“Have a nice day” – how about even 45 minutes?
It was one of THOSE days. Nothing overly disastrous. Just little glitches and annoyances, one after the other, with glimmers of gladness and goodness before the next wave of yuck.
Three-car accident on the freeway, 15 minutes of creep and crawl for us commuters, fortunately no one killed or seriously injured in the accident itself, but wear and tear on patience for all involved.
A pleasant stretch, then accessing voice mail which had been working fine 15 minutes ago blocked by “we don’t recognize this PIN.” (Same PIN for three years.) Folks at the phone company pleasant and helpful enough. Another pleasant stretch.
Stubbed my toe on the stairs going out to mail a letter. Not the worst thing in the world, pain and chagrin subsiding after a new moments.
But when a colleague in the hall wished me “Have a nice day!” my immediate response was, really, a nice next 45 minutes would be plenty.
Life has its ups and downs. We know that; we say that all the time. Navigating those ups and downs can take attention and practice. On this particular day, I found myself very intentionally practicing the good practice of taking in the good. Recalling a moment earlier that day – a delicious breakfast of eggs and granola-berries-yogurt; anticipating a pleasant moment later that day – looking forward to seeing a really good film with two really good friends. Not to distract or deny, but simply to re-balance the functioning of my brain and shift my view to a larger perspective.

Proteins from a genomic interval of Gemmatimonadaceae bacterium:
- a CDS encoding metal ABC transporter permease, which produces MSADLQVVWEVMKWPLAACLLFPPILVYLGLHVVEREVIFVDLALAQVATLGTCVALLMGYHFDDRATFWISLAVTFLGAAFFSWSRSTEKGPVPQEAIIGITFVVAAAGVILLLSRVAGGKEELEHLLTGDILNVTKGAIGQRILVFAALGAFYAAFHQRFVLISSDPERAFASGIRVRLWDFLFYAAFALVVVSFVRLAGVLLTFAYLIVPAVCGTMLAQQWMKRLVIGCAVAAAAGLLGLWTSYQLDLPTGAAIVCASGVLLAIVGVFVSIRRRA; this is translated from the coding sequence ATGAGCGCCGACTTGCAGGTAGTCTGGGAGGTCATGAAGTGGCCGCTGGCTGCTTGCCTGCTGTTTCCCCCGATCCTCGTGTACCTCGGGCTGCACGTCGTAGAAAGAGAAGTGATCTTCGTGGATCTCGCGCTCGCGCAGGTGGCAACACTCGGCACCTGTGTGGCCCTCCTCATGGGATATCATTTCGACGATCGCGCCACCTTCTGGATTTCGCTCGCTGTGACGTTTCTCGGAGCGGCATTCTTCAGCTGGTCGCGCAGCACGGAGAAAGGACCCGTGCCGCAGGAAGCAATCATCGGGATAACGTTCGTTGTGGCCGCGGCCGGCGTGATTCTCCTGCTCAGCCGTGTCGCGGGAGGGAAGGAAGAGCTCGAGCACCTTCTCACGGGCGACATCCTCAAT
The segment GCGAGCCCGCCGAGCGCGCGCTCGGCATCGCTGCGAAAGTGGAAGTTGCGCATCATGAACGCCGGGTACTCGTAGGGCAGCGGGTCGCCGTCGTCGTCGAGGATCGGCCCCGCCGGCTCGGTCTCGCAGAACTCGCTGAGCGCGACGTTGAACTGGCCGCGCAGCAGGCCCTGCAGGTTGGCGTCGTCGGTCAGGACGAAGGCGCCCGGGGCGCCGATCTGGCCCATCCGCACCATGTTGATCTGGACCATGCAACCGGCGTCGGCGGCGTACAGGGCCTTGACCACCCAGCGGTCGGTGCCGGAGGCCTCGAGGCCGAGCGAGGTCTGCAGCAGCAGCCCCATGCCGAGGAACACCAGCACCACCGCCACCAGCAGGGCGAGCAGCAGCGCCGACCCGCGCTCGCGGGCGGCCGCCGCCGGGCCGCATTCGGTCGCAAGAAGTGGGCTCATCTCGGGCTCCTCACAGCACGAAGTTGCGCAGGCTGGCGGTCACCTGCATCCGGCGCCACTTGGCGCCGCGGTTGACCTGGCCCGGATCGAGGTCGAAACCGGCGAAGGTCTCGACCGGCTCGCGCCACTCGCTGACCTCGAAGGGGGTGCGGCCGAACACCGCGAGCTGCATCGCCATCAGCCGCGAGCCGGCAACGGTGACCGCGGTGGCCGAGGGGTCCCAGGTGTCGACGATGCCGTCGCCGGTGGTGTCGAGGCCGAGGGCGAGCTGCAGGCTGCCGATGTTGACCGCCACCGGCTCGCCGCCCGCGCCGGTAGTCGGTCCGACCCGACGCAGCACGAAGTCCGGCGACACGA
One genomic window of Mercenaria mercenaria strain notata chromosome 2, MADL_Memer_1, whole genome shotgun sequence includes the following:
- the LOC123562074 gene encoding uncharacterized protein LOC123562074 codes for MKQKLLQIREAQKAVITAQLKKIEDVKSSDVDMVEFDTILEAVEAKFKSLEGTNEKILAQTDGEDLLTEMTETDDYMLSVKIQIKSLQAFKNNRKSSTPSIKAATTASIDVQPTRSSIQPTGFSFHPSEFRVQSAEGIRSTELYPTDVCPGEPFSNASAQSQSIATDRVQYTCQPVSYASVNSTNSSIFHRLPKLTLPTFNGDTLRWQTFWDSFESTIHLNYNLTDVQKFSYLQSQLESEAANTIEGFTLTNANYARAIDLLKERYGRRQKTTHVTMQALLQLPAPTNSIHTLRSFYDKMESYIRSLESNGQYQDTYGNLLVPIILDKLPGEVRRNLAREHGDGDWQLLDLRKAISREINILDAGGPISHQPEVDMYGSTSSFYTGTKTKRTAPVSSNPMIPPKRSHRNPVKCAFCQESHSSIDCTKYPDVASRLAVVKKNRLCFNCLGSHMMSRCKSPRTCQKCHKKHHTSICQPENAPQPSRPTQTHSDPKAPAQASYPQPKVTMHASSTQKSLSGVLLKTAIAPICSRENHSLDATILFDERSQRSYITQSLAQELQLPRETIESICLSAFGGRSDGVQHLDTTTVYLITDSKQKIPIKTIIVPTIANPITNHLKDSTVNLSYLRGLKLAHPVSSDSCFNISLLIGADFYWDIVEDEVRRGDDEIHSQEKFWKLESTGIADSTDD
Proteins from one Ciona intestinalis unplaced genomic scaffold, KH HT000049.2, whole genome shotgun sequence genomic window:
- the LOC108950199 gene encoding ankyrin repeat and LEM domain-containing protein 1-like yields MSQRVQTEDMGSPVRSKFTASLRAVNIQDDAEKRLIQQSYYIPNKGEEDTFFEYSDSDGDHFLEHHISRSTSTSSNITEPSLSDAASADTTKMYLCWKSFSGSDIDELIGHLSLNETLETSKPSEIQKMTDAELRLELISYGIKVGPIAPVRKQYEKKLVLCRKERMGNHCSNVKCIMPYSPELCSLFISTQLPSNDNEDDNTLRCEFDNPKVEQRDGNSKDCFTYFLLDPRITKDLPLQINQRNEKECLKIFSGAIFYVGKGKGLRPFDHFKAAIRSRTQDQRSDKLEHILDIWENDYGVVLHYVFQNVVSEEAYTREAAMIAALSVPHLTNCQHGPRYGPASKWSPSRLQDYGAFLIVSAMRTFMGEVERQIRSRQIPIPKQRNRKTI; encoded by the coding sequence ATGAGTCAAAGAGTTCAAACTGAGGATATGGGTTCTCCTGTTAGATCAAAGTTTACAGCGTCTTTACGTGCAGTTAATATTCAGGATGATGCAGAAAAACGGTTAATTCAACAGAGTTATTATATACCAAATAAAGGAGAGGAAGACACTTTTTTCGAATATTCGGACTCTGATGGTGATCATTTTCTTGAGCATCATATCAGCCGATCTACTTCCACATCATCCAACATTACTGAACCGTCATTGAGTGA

I do wish you a nice day. I also wish you many moments of goodness woven throughout the day as it is.
Exercise: Taking in the Good [adapted with gratitude from Rick Hanson, Hardwiring Happiness: The New Brain Science of Contentment, Calm, and Confidence
1. Pause for a moment, and remember ANY experiences of goodness, gladness, joy, delight or awe that you have experienced earlier today, earlier this week, or remember from the past. Maybe your neighbor brought over some left-over but still delicious lasagna; maybe your dog did a somersault of welcome when you came home last night. Or anticipate something pleasant in the near future – walking through a beautiful park on the way home from work; attending a concert by your favorite-of-all-time musician(s).
2. Attune to the felt sense of the goodness of this moment — a warmth in your body, a lightness in your heart, a little recognition of “Wow, this is good!”
3. Focus your awareness on this felt sense of goodness for ten to thirty seconds. Savor it slowly, allowing your brain the time it needs to really register the experience and store it in long-term memory.
4. Set the intention to evoke this memory five more times today, especially in the moments that have gone a little wonky. This repeats the neural firing in your brain, recording the memory so you can recollect it later, making it a resource for your own sense of emotional well-being, and helping you ride out the moments of the day that haven’t been so easy.
5. As you experience and reexperience the moment, register that not only are you doing this, you are learning how to do this. You are becoming competent at creating new neural circuitry for resilience.